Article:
bristol rhythm & roots 2010 preview

bristol rhythm & roots: hoots and hellmouth

The boys in Holy Ghost Tent Revival turned me on to Bristol Rhythm & Roots Reunion two springs ago, when I was hanging out in the studio with them. “It’s great,” they said. “You should go.” A couple of months later, Josh Daniel from the New Familiars told me the same thing. Last August, Ian Thomas, who’s not in this year’s line-up much to my dismay, told me to stay at exit 278. Or something like that, I can’t remember now. So shep. and I considered the reasonable ticket price — $40 for a weekend pass, cheaper if you buy before the end of July, which we never manage — and the reasonable lodging prices ($130 split a couple of ways, for two nights, if you are willing to call a million places), and we took Azula the Little Red Toyota Of Doom up to the Tennessee/Virginia border last September for something other than a car race. (Who knew they had anything in Bristol besides car races? Not me! They also have a rookie league baseball team.)

It’s not the most high-profile nor the most famous roots music festival in the States; but I don’t think it really needs to be. I think the devotion, of the people who know about Bristol, to the festival is what makes it great. The devotion of the musicians, too — last year I saw plenty of performers standing at stage’s edge, watching other bands perform. (The most surreal moment: turning my head during Holy Ghost Tent Revival’s Friday night mainstage set to see Jason Isbell — who followed them, and who did not draw half as well as they did — standing on the side of the stage, watching them raptly. Talk about trippy.) The whole weekend is run with a military precision, food is plentifully available (so is beer), everyone understands that the Tennessee/Florida game must be watched on Saturday afternoon, and the port-a-potties were as tolerably decent as going to the bathroom in a small portable box ever is. In short: this year’s Reunion is one of the things I’ve been most looking forward to since last year’s finished, and behind the jump, I’m going to give you some of the musical reasons why.

Boulder Acoustic Society: Colorado’s gypsy-folk-Americana band are the only people I’ve ever seen play the banjolele — a ukelele-sized banjo — and featured probably the only mohawked drummer at last year’s Reunion. 2009’s Punchline came out on the excellent indie Nine Mile Records — hi, Rick! — and the band is at work on the follow-up. They don’t play in the NC much so I was doubly happy to see them on the Bristol line-up, the only chance I’ll get to shoot them all year.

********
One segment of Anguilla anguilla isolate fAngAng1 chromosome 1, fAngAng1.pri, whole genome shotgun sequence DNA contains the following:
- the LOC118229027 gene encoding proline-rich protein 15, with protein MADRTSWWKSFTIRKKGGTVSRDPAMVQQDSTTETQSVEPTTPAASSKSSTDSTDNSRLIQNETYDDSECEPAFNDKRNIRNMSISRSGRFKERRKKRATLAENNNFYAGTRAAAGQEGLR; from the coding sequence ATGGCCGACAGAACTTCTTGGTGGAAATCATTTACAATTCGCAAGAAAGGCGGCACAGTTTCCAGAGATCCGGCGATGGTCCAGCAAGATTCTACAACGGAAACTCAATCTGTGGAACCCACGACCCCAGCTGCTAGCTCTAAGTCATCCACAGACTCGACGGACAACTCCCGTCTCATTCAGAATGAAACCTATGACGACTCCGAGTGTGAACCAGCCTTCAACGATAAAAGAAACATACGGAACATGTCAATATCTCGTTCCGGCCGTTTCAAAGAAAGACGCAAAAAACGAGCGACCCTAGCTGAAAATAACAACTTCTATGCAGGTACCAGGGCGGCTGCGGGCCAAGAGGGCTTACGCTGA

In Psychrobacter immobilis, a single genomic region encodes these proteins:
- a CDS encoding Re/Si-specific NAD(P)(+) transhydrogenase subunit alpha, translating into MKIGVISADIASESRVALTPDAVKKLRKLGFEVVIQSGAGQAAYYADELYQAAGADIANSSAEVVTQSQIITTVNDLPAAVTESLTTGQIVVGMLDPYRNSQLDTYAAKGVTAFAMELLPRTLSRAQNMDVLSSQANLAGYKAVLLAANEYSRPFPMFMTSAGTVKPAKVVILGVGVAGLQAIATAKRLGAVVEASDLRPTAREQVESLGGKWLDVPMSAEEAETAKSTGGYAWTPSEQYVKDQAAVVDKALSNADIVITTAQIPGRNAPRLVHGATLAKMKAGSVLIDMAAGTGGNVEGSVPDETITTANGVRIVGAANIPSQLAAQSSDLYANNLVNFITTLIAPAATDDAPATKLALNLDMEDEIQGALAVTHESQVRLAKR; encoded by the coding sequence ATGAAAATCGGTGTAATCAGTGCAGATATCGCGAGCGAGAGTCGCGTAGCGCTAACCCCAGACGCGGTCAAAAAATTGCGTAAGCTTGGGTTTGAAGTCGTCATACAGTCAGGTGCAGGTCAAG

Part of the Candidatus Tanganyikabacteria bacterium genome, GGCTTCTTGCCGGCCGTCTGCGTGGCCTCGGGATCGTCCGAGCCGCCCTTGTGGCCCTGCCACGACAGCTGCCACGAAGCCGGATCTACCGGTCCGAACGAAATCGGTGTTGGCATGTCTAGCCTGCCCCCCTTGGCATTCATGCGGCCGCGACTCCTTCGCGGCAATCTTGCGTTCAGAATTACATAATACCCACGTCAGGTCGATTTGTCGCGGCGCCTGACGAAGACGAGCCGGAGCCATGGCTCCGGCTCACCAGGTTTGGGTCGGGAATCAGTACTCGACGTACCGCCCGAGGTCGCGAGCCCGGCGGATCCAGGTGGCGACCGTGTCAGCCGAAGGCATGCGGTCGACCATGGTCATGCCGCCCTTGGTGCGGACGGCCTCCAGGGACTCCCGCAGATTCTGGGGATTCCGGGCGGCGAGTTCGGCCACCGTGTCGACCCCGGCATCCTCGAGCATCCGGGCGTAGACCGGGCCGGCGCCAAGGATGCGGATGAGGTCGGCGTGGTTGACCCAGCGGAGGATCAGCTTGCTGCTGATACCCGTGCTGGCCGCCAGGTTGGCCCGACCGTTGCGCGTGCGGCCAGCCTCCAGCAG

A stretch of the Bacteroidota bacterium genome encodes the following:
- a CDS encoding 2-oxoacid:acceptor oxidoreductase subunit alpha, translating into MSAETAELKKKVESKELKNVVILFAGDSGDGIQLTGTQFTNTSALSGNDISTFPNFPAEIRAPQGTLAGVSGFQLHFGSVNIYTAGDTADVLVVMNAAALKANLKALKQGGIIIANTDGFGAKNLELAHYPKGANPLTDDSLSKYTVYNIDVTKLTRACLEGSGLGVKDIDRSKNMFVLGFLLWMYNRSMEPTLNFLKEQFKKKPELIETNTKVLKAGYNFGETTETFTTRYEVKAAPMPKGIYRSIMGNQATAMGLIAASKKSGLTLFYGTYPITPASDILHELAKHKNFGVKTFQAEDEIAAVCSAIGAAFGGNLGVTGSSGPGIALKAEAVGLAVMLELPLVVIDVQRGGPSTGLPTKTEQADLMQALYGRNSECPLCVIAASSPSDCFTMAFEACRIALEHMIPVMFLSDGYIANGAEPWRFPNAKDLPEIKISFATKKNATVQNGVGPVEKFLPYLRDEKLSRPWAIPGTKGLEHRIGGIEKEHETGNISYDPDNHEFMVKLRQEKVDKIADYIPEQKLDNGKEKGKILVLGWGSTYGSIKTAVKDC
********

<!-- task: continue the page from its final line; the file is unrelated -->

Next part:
Carolina Chocolate Drops: traditional done exceedingly well, the Drops close the Reunion with a 5:30 mainstage show on Sunday. We won’t catch that show — they join the Avett Brothers and Reckless Kelly on the list of bands I keep not seeing — because we’ll already be heading home, but if you’re still in town, you should. Justin Robinson alone would be worth seeing them — I saw him with another project a few weeks ago and he’s amazing — and when you add his bandmates Rhiannon Giddens and Dom Flemons, the reasons to love them and their new album and its Blue Cantrell cover just increase.

Christabel & the Jons: a band that’s shared stages with a lot of my personal Bristol favorites, I don’t know much about these guys beyond I think I’d be into them.

The Deep Dark Woods: Canadians who draw a lot of their complexly layered sound from predecessors the Band; even if I hadn’t been in the middle of an epic thinking-about-the-Band shift when I first heard them last month, I’d have heard it in their harmonies and melody lines. Somebody loves Robbie Robertson, and that’s okay.

Del McCoury: I don’t know anything about Del McCoury except that supposedly he’s amazing. So I’m going to try and see him. Can anybody sell me on him?